Opioid Use disorder, has it improved?

By | December 22, 2021
Opioid epidemic

Over the past several years, chronic pain and the use of opioids have been a dominant topic of conversation and a primary focus in healthcare. Tragically, in our attempt to improve the pain management in those we serve, an epidemic of narcotic misuse, abuse, and dependency occurred. To stem the rapidly increasing opioid crisis, the focus on fixing the problem has pivoted to the regulation and guidelines for implementing and dispensing of these medications.

Unfortunately, two things have occurred. These actions succeeded; they lessened the use of opioids. However, they did so indiscriminately. Secondly, new ways to manage chronic pain have not been established as a substitute for opioids.

As a result, Clinicians are in a situation where there are limited options to use opioids across the board, and no new ways to improve the pain of those they serve. Unfortunately, this scenario leads to the worst situation imaginable for all. The pendulum has swung too hard.

We must focus on the appropriateness of narcotic use by looking at each situation and remembering that chronic pain is a disease that requires treatment. Furthermore, we must establish newer methods to manage pain. The complexity of pain management and opioid addiction within the polarity of people requires innovative treatment with modalities that do not have untoward consequences. Whether better education occurs on how to treat chronic pain; or investment in specialty care, we must enhance our thinking to determine what the patient needs from a clinical perspective. And we must do so in a way that is reverent to their needs.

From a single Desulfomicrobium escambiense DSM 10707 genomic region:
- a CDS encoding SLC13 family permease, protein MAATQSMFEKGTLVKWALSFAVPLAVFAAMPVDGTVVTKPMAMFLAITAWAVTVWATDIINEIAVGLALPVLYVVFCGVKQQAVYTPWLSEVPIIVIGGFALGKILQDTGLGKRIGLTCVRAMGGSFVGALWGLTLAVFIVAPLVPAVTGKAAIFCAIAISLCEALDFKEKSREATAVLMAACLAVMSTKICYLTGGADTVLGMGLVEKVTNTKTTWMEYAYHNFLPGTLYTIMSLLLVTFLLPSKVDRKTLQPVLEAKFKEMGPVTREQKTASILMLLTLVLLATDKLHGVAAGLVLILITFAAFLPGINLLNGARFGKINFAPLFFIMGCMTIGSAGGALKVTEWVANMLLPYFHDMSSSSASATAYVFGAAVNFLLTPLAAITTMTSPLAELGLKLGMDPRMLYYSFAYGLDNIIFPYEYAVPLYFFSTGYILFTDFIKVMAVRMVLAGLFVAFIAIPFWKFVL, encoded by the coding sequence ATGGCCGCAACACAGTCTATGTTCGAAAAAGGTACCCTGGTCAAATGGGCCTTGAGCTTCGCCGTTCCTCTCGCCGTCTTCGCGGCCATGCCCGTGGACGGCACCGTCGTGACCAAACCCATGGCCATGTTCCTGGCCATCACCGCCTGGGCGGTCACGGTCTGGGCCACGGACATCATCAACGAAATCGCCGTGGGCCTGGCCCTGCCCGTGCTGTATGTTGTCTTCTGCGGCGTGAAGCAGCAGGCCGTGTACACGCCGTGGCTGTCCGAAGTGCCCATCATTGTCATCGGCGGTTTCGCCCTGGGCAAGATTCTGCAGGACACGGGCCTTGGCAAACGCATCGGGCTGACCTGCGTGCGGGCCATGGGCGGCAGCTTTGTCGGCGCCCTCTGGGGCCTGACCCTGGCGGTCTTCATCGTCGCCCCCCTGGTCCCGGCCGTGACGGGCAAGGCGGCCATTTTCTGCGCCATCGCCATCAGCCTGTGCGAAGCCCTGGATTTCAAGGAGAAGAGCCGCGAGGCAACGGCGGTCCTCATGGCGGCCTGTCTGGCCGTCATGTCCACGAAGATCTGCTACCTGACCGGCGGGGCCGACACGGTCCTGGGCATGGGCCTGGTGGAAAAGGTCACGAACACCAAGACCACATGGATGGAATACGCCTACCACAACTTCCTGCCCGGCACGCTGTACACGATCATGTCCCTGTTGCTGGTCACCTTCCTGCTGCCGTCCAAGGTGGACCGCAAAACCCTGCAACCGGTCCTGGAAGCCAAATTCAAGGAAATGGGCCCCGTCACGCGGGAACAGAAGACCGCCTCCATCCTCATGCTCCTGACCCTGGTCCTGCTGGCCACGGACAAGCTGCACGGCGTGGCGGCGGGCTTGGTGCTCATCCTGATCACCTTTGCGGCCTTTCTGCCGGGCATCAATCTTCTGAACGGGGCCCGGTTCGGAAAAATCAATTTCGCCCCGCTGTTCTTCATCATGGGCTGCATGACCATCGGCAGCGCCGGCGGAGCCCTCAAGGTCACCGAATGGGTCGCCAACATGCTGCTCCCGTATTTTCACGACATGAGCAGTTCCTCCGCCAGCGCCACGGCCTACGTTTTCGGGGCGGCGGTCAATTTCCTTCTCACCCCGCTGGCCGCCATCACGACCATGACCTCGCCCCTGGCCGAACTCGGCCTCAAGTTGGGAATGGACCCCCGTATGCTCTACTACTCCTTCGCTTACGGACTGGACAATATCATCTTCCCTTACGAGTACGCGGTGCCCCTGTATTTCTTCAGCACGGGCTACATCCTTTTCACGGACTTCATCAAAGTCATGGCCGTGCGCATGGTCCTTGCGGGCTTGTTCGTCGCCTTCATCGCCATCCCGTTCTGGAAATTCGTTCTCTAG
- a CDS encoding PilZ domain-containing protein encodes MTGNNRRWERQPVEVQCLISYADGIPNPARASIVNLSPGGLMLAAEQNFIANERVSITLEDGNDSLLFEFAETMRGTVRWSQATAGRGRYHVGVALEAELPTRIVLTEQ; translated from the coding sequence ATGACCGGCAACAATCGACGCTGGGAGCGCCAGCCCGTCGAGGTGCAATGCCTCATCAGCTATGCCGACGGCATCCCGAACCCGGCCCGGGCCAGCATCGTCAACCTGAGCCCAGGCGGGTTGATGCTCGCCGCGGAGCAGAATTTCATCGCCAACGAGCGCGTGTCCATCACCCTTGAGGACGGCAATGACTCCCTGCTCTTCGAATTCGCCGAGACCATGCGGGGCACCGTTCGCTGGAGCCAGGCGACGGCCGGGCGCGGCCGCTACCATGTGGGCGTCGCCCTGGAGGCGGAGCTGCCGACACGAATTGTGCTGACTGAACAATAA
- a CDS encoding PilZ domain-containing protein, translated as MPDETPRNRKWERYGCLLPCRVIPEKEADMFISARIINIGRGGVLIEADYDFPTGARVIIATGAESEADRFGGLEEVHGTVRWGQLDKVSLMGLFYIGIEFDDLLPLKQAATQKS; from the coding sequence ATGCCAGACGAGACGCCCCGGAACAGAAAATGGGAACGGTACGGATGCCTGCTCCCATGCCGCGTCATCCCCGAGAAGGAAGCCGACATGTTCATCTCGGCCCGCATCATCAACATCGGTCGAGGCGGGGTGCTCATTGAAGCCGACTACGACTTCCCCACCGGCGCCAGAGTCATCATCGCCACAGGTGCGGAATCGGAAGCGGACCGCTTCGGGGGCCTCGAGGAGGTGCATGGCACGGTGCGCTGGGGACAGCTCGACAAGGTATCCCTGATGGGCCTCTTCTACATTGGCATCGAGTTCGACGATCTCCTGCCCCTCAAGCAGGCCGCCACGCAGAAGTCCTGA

Simultaneously, we must not perceive Clinicians as the “bad guys” for wanting to help their patients by mitigating their pain. Thus, we need to maintain an attitude of compassion and understanding of their situation and provide the necessary support and education. More importantly, just as with any other disease state, we must invest in the continued improvement of treatment modalities.

We arrived at the current situation because of our strong desire and willingness to help people. Yes, we have caused problems in our attempt, but now we are hurting those we were initially trying to help. Let us step back and address these issues in a manner that delivers on our goal of helping those in need in such a way that does not increase harm. Solving one side of the equation itself is not enough. We must live in the complexity, rise to the occasion, and alleviate as much suffering as possible.